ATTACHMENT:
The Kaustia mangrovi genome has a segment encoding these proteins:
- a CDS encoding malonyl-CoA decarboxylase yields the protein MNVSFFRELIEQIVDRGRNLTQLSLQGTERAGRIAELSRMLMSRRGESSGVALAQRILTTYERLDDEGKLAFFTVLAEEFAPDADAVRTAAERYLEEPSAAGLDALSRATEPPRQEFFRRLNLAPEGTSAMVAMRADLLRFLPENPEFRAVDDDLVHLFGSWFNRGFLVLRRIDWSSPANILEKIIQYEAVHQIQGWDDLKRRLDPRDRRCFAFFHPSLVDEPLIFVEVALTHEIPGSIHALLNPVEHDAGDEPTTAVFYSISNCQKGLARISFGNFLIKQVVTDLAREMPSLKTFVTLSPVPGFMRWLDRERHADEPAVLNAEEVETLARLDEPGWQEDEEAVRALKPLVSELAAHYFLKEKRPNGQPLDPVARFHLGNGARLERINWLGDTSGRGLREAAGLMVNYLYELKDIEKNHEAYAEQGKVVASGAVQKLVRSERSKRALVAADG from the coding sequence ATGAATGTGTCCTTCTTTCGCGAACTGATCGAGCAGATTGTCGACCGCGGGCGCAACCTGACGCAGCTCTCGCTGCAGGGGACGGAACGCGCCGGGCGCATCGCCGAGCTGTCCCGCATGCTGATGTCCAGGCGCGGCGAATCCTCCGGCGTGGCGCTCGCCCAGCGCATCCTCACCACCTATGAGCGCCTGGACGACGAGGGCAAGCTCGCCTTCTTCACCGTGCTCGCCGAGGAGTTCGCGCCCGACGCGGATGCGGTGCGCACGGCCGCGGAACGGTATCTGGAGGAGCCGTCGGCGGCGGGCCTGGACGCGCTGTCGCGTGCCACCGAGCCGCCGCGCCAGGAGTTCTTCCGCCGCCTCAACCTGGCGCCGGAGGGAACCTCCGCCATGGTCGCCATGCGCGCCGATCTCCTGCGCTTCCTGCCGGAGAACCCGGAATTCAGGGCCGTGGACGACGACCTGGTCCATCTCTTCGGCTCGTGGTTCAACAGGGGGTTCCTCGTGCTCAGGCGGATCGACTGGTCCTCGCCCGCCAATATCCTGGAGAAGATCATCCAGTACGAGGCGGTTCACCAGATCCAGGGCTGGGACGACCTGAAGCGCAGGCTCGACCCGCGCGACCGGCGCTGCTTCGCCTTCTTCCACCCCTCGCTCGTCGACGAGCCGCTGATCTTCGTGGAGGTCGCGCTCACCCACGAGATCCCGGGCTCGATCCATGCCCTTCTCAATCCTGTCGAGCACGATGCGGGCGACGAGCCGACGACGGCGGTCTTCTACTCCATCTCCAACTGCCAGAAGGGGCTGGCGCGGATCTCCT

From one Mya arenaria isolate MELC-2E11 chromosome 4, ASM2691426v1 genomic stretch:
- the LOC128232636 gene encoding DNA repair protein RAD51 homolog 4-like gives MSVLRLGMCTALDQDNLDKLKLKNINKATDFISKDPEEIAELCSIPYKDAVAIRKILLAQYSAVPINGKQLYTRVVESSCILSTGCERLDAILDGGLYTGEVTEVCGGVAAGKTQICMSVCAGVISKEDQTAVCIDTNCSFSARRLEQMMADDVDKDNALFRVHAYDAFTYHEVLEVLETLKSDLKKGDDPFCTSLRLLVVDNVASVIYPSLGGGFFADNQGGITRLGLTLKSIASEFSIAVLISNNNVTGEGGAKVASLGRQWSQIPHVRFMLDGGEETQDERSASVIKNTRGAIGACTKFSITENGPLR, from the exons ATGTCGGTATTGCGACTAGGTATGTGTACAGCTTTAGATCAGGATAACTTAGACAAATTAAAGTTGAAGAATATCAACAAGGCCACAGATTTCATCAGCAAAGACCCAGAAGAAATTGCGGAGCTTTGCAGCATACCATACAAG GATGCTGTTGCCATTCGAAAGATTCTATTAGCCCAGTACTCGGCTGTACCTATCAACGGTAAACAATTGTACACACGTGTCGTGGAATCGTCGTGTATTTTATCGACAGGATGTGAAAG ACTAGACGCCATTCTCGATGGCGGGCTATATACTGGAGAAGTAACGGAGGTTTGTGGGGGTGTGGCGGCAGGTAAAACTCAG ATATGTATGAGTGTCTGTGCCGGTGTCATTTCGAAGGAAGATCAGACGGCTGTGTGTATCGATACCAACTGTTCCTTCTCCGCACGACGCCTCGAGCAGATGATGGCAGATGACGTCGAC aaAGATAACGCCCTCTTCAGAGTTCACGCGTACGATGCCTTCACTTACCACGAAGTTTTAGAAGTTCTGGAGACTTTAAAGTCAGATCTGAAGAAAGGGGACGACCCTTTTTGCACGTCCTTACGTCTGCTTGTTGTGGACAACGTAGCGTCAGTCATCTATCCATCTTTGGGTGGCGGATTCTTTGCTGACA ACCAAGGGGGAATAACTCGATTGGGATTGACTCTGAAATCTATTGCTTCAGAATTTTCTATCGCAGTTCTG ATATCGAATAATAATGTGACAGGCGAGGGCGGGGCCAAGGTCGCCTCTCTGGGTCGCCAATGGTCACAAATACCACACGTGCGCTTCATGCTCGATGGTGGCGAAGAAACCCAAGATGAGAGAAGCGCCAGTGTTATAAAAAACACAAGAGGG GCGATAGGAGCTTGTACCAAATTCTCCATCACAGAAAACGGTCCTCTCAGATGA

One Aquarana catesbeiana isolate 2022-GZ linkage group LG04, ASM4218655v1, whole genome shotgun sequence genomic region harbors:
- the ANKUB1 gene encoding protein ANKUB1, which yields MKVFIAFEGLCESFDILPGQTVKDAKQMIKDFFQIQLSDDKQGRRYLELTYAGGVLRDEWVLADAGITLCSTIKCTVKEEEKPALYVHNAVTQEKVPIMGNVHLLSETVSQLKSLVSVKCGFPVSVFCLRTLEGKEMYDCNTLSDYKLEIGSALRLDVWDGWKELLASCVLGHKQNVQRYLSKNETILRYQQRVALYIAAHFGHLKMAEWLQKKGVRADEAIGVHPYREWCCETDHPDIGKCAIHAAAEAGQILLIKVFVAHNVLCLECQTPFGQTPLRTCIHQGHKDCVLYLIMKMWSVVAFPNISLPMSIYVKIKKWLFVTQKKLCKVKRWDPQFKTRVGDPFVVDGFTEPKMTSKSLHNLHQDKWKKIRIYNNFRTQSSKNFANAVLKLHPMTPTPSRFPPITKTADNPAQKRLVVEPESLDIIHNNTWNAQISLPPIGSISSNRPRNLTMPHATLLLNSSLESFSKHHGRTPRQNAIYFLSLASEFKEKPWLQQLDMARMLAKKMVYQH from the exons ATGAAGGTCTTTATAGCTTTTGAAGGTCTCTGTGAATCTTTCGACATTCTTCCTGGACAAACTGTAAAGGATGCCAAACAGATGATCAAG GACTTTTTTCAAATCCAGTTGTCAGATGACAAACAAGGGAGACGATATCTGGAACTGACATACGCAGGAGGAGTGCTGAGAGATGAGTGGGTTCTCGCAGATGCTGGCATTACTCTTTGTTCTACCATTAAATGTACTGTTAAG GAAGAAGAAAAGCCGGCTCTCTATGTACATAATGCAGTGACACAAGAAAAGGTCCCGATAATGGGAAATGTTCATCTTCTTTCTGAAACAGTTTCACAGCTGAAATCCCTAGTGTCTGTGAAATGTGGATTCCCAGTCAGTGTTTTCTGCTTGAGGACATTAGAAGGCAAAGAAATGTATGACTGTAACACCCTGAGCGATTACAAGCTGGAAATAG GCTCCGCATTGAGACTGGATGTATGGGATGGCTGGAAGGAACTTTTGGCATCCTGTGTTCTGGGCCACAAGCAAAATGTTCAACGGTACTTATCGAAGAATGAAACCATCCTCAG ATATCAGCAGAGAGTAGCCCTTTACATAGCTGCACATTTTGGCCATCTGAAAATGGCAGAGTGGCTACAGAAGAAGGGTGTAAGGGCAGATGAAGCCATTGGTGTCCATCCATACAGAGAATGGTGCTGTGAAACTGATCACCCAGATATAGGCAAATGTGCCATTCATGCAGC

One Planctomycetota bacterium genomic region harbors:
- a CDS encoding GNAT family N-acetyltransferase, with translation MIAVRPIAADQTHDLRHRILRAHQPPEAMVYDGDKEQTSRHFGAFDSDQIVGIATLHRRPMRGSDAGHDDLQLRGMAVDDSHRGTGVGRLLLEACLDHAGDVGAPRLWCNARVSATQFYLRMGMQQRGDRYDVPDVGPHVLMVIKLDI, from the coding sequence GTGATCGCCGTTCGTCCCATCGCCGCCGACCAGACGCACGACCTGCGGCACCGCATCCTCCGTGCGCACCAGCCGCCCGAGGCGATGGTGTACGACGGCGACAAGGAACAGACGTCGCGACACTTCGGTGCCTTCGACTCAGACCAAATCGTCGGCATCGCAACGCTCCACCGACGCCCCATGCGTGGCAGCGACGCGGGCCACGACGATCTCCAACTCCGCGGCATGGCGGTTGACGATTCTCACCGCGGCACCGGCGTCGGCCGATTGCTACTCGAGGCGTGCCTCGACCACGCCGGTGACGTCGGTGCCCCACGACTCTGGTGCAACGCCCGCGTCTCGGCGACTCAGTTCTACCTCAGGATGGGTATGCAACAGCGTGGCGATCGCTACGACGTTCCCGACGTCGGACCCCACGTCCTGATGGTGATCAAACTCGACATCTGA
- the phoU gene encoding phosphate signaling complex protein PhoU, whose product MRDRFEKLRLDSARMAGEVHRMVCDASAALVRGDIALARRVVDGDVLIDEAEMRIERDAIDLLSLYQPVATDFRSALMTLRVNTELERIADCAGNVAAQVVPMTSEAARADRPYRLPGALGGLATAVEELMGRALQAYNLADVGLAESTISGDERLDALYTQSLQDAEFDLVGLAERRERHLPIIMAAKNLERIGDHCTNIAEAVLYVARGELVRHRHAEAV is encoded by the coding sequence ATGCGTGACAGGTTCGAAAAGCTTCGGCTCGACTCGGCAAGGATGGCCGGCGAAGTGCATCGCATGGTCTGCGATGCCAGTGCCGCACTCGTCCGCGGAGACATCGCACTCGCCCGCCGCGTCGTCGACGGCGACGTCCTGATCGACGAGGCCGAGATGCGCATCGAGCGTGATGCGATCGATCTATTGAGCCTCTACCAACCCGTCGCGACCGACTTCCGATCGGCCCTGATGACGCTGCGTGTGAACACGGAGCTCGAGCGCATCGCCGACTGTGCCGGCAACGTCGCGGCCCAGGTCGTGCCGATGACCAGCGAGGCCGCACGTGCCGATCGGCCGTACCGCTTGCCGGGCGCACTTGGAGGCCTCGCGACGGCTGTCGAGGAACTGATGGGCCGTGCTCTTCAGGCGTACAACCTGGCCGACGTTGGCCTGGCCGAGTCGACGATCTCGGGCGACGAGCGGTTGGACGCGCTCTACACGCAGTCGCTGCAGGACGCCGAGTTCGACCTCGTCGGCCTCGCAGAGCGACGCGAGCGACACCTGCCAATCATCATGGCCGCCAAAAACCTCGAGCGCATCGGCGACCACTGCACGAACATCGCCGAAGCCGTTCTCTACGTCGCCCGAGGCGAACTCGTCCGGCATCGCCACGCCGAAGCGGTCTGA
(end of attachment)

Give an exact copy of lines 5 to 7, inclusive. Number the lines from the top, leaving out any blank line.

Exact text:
One Aquarana catesbeiana isolate 2022-GZ linkage group LG04, ASM4218655v1, whole genome shotgun sequence genomic region harbors:
- the ANKUB1 gene encoding protein ANKUB1, which yields MKVFIAFEGLCESFDILPGQTVKDAKQMIKDFFQIQLSDDKQGRRYLELTYAGGVLRDEWVLADAGITLCSTIKCTVKEEEKPALYVHNAVTQEKVPIMGNVHLLSETVSQLKSLVSVKCGFPVSVFCLRTLEGKEMYDCNTLSDYKLEIGSALRLDVWDGWKELLASCVLGHKQNVQRYLSKNETILRYQQRVALYIAAHFGHLKMAEWLQKKGVRADEAIGVHPYREWCCETDHPDIGKCAIHAAAEAGQILLIKVFVAHNVLCLECQTPFGQTPLRTCIHQGHKDCVLYLIMKMWSVVAFPNISLPMSIYVKIKKWLFVTQKKLCKVKRWDPQFKTRVGDPFVVDGFTEPKMTSKSLHNLHQDKWKKIRIYNNFRTQSSKNFANAVLKLHPMTPTPSRFPPITKTADNPAQKRLVVEPESLDIIHNNTWNAQISLPPIGSISSNRPRNLTMPHATLLLNSSLESFSKHHGRTPRQNAIYFLSLASEFKEKPWLQQLDMARMLAKKMVYQH from the exons ATGAAGGTCTTTATAGCTTTTGAAGGTCTCTGTGAATCTTTCGACATTCTTCCTGGACAAACTGTAAAGGATGCCAAACAGATGATCAAG GACTTTTTTCAAATCCAGTTGTCAGATGACAAACAAGGGAGACGATATCTGGAACTGACATACGCAGGAGGAGTGCTGAGAGATGAGTGGGTTCTCGCAGATGCTGGCATTACTCTTTGTTCTACCATTAAATGTACTGTTAAG GAAGAAGAAAAGCCGGCTCTCTATGTACATAATGCAGTGACACAAGAAAAGGTCCCGATAATGGGAAATGTTCATCTTCTTTCTGAAACAGTTTCACAGCTGAAATCCCTAGTGTCTGTGAAATGTGGATTCCCAGTCAGTGTTTTCTGCTTGAGGACATTAGAAGGCAAAGAAATGTATGACTGTAACACCCTGAGCGATTACAAGCTGGAAATAG GCTCCGCATTGAGACTGGATGTATGGGATGGCTGGAAGGAACTTTTGGCATCCTGTGTTCTGGGCCACAAGCAAAATGTTCAACGGTACTTATCGAAGAATGAAACCATCCTCAG ATATCAGCAGAGAGTAGCCCTTTACATAGCTGCACATTTTGGCCATCTGAAAATGGCAGAGTGGCTACAGAAGAAGGGTGTAAGGGCAGATGAAGCCATTGGTGTCCATCCATACAGAGAATGGTGCTGTGAAACTGATCACCCAGATATAGGCAAATGTGCCATTCATGCAGC

One Planctomycetota bacterium genomic region harbors: